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I’M pleased to announce the publication of another work of non-fiction – Pluck: Exploits of the single-minded. Here’s an extract from the foreword:-

The articles in this collection, written between 2009 and 2015, have one thing in common: courage. I am not referring to the guts it takes to climb Mount Everest (although there is one amazing climbing feat in one of these stories), I mean something that runs deep in the soul and can be drawn on to face moments in life as significant as conquering a mountain.

‘Pluck’ is a bit of an old-fashioned word, one you might notice in a 19th century novel or a genteel play, used to describe a person who does something unusually brave, or lives their life in a manner that sets them apart.

For me, the word is slightly pejorative, in that calling someone ‘plucky’ pigeonholes them as a certain type, the same way that descriptors like ‘tomboy’ and ‘pansy’ signal something only fractionally better than other words we might not use in ‘polite’ company.

Chronologically, the earliest of these articles was Grit & Gentility, an analysis of the amazing voyage undertaken by one of Australia’s pioneer settler families, the Pitts. My inspiration was Germaine Greer’s study of Ann Hathaway in Shakespeare’s Wife, where a whole life needed to be drawn in the absence of primary sources. To bring Mary Pitt into focus, I took the small amount of evidence about her, and used a contemporary tool – Jane Austen’s Pride and Prejudice – as a shortcut to Georgian sensibilities around marriage.

While editing and writing for Blue Mountains Life magazine, I instigated a two-year cycle of writing about women who’d had an impact on the region’s cultural heritage, or been impacted by it. This research allowed me to explore a region I had more than thirty years’ association with, and led to pieces on the famous, such as Nellie Melba; unsung media pioneers like Beryl Guertner; and explorers like Katie Webb who had been relatively sidelined.

Many of the people in these articles are those whose work I admire, and whose lives I analysed for times where they needed to engage a little pluck, and got a very bad name in the process. Judy Davis’ ‘difficult’ tag, particularly while shooting her first international role in A Passage to India, has rarely been analysed in the context of a young performer facing-off an older director, and was another early piece of writing that led to others in a similar vein, particularly about female performers, of which there are many in Pluck.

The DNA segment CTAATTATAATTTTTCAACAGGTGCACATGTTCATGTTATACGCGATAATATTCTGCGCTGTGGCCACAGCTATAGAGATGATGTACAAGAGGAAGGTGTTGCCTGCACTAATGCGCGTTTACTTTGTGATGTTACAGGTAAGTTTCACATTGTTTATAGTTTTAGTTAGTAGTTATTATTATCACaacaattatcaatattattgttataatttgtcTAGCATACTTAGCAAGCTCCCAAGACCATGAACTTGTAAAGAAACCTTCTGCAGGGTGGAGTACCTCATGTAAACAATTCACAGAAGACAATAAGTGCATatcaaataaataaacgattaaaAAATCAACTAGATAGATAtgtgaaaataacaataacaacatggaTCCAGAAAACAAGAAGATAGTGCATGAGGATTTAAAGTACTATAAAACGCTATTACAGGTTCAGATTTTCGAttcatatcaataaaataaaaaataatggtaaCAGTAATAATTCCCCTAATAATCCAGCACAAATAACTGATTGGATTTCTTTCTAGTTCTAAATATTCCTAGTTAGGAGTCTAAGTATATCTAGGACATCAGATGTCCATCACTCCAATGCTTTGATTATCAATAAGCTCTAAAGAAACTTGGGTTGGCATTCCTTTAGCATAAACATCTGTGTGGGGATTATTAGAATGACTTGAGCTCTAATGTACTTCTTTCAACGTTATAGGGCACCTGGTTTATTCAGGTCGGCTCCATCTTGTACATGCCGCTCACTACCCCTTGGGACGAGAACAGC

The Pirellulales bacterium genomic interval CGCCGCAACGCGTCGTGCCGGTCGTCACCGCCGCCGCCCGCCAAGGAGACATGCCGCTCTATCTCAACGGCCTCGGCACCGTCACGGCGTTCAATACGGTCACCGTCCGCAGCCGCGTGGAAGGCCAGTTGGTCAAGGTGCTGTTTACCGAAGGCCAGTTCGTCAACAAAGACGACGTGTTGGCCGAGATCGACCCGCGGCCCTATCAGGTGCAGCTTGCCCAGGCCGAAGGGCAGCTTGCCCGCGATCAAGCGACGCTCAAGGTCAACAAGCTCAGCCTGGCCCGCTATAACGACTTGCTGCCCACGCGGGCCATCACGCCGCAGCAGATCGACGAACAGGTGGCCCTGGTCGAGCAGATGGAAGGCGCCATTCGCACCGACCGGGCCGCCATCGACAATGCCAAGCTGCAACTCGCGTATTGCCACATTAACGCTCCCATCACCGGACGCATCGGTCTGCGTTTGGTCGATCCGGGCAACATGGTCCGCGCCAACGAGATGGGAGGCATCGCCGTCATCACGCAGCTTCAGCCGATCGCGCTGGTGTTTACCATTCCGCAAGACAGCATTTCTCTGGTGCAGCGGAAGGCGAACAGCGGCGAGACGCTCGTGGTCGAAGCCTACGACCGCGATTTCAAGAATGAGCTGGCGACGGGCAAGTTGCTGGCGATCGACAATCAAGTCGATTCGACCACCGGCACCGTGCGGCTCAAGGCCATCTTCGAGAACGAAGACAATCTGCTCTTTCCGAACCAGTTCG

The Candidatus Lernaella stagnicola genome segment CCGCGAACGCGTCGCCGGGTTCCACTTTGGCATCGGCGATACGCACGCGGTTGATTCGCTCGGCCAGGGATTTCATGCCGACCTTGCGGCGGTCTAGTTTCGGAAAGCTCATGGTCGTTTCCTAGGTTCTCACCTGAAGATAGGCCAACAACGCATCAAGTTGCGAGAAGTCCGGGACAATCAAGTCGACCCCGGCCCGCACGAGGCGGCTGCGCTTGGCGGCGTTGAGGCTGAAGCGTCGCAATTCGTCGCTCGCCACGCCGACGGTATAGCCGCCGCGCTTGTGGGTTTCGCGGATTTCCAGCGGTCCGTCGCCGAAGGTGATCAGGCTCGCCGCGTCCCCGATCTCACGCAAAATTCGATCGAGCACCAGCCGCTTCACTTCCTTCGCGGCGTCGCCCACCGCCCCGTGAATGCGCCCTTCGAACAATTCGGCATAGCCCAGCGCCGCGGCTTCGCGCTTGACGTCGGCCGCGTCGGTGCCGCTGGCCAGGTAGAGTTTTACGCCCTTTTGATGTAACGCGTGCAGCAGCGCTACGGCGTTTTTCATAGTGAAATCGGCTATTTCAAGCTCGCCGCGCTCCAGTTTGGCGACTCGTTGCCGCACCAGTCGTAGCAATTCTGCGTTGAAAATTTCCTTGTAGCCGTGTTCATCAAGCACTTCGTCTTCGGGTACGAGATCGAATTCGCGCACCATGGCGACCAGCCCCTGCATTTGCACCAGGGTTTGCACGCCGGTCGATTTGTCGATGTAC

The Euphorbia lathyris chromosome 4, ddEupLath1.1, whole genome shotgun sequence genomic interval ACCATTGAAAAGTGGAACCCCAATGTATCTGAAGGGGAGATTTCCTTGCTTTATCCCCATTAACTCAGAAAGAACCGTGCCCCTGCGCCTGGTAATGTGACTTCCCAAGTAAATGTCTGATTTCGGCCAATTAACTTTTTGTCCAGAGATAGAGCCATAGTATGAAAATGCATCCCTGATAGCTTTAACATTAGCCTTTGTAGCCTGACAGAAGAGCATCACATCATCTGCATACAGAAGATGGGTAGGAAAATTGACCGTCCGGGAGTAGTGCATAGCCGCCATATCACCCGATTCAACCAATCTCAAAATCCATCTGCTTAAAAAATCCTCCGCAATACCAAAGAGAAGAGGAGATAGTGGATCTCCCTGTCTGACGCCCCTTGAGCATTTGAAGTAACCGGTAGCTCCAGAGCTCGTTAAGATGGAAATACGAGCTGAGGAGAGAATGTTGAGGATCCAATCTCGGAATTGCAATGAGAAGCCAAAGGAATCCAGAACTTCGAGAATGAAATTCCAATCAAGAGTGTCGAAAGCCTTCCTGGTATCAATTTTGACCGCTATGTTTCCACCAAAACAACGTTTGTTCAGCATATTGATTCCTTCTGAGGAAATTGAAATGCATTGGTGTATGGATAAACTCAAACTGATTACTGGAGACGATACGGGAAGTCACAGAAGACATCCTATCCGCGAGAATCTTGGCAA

There has long been a scarcity of writing about Australia’s great ‘pink expats’ – the likes of costume designer Orry-Kelly and writer Sumner Locke Elliott – simply because they left our shores and barely registered as Australians. I have sought to reconnect them with their homeland and look at how far their courage took them. I also wrote on another Australian icon, Matthew Flinders, to shift the perspective from his sexuality to the homophobia he may have been subjected to, and how that discrimination still preys on Australian men two centuries later, when considering the coming out of Ian Thorpe.

Writers also feature heavily in this collection, and my ongoing fascination with literary reputations damaged by snobby naysayers, such as that of Shakespeare; but also how oeuvres are formed, in the case of Agatha Christie and the clues I found to her infamous disappearance.

Scattered throughout are various people who are not famous, but are notable for the courage they drew on when faced with emotional challenges.

Looking at this collection, I am reminded that in 2009, after years of waiting for someone else’s permission, or for validation that was never going to come, I determined to make writing my primary focus as an artist, a leap of faith that felt more than a little plucky.

Pluck begins and ends with E. M. Forster. My inspiration is always his courageous writing legacy, and what he left to generations of gay writers in his wake.

© Michael Burge, all rights reserved.